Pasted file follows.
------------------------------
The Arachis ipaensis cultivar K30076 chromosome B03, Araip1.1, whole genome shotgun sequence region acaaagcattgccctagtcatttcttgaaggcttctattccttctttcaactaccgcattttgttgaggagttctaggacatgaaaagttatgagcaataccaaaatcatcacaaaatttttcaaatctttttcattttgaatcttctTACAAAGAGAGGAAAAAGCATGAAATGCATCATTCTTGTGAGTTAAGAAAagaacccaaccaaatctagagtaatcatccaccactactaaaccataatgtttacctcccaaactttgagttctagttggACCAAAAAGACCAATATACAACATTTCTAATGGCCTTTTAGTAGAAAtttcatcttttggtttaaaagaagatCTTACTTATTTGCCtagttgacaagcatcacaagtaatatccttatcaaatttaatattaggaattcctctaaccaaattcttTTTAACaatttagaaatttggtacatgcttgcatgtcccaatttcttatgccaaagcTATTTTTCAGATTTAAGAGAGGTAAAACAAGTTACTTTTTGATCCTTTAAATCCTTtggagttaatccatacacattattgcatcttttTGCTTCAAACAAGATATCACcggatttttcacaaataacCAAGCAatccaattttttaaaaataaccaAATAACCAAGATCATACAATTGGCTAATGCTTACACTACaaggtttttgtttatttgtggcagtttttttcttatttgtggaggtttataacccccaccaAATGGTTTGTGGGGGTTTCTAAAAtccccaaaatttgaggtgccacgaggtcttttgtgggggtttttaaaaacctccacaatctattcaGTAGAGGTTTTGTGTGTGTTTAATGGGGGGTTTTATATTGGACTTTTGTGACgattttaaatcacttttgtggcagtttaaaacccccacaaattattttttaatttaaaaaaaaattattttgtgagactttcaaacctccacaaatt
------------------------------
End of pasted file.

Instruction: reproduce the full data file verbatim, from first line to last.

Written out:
The Arachis ipaensis cultivar K30076 chromosome B03, Araip1.1, whole genome shotgun sequence region acaaagcattgccctagtcatttcttgaaggcttctattccttctttcaactaccgcattttgttgaggagttctaggacatgaaaagttatgagcaataccaaaatcatcacaaaatttttcaaatctttttcattttgaatcttctTACAAAGAGAGGAAAAAGCATGAAATGCATCATTCTTGTGAGTTAAGAAAagaacccaaccaaatctagagtaatcatccaccactactaaaccataatgtttacctcccaaactttgagttctagttggACCAAAAAGACCAATATACAACATTTCTAATGGCCTTTTAGTAGAAAtttcatcttttggtttaaaagaagatCTTACTTATTTGCCtagttgacaagcatcacaagtaatatccttatcaaatttaatattaggaattcctctaaccaaattcttTTTAACaatttagaaatttggtacatgcttgcatgtcccaatttcttatgccaaagcTATTTTTCAGATTTAAGAGAGGTAAAACAAGTTACTTTTTGATCCTTTAAATCCTTtggagttaatccatacacattattgcatcttttTGCTTCAAACAAGATATCACcggatttttcacaaataacCAAGCAatccaattttttaaaaataaccaAATAACCAAGATCATACAATTGGCTAATGCTTACACTACaaggtttttgtttatttgtggcagtttttttcttatttgtggaggtttataacccccaccaAATGGTTTGTGGGGGTTTCTAAAAtccccaaaatttgaggtgccacgaggtcttttgtgggggtttttaaaaacctccacaatctattcaGTAGAGGTTTTGTGTGTGTTTAATGGGGGGTTTTATATTGGACTTTTGTGACgattttaaatcacttttgtggcagtttaaaacccccacaaattattttttaatttaaaaaaaaattattttgtgagactttcaaacctccacaaatt